If it works, great. There are also programs where employees can get outside counseling to talk about such problems, which might be preferable in some instances. Having sat on the board of a counseling center for some years, I was always amazed at how few people we drew from the local community, with nearly everyone coming from a couple towns away. Turned out that nobody wanted to risk being seen going to a counselor. They’d rather go to another town where nobody knew them. I’d suspect that unless companies are careful, they might face the same fears of employees afraid of being seen going to the chaplain. But clearly, from what I read, the program has done a lot of good.

Bernice Hurst
Guest
15 years 5 months ago

Here’s where I stick my neck out, it being Friday and all but I find this is a potentially highly offensive offensive. I know how desperately Christians are trying to take over every aspect of American society but face it, folks, you’re not the only players in the game. Faith and religion are an intensely personal matter and if companies can’t train managers or hire secular advisers for their staffs then they should butt out of their problems and simply offer support which tells them that they should seek professional advice outside working hours. Even the part of me that is inclined towards the live and let live philosophy cannot take this one calmly. Whew. Think I’ll take a deep breath now.

Mark Lilien
Guest
15 years 5 months ago

My understanding of chaplains in the military is that they are to care for the soldiers, regardless of religion (or no religion) and not proselytize. Paid chaplains work for the NYC Fire and Police departments, too. If the employer finds positive results, I can’t imagine any downside, as long as there is no proselytizing, particularly if non-religiously based counseling is also available on a comparable basis. Furthermore, the military and the City of NY try to have a variety of religions represented.

Warren Thayer
Guest
15 years 5 months ago

Bernice’s point is well taken. The same alarm bells went off with me, but I figured we were talking about a non-denominational chaplain, and I also try to confine my postings to what fits into one of the little screens. But the church-state issue is indeed upsetting. This from a de-frocked Baptist who is now a devout agnostic and who discusses deep life issues with a retired rabbi.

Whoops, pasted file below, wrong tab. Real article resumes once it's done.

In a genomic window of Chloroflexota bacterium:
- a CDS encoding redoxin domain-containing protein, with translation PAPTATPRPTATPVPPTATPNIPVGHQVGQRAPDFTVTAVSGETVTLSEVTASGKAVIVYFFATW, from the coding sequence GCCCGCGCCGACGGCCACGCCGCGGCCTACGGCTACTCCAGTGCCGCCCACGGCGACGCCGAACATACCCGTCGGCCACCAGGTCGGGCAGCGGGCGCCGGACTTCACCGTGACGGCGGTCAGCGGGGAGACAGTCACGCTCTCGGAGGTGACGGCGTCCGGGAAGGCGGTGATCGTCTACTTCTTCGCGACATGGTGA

Herb Sorensen
Guest
15 years 5 months ago

I look at it as the “school counselor” for adults. Why not? But it is essential that it not be a strictly religious function. Since religion is bound to play a part in many issues that employees bring, religious sensitivity is needed. But if religion is your hammer, there is a tendency to to see every problem as a nail. Religion is only one tool, which may offend some of the workforce. But they have their private sources if they wish more religiously oriented counseling.

Jeff Weitzman
Guest
Jeff Weitzman
15 years 5 months ago

I would think a psychotherapist on staff could serve the same function, but they probably cost more. Also, a chaplain may be more successful in the Carolinas than, say, Silicon Valley. A benefit program that pays for counseling might work best in other situations. As a manager, I would appreciate having a resource to work with when an employee had a personal issue that was beyond my ability to handle appropriately.

George Anderson
Guest
George Anderson
15 years 5 months ago

The key is employees are provided with compassionate care. It is this personal connection, whether on a spiritual, financial or other matter, that makes the work of company chaplain’s so important and productive when measured in objective terms.

Those truly called to the work of ministry continually demonstrate they are listening and willing to help others regardless of the other person’s faith or other distinctions we sometimes let get in the way.

Many know the letter of law but few live by its spirit. May God touch the hearts of our business, religious and political leaders and have them speak less about compassion and commitment and spend more time demonstrating it.

wpDiscuz

Take Our Instant Poll

Company chaplains - good idea or bad?

View Results

Loading ... Loading ...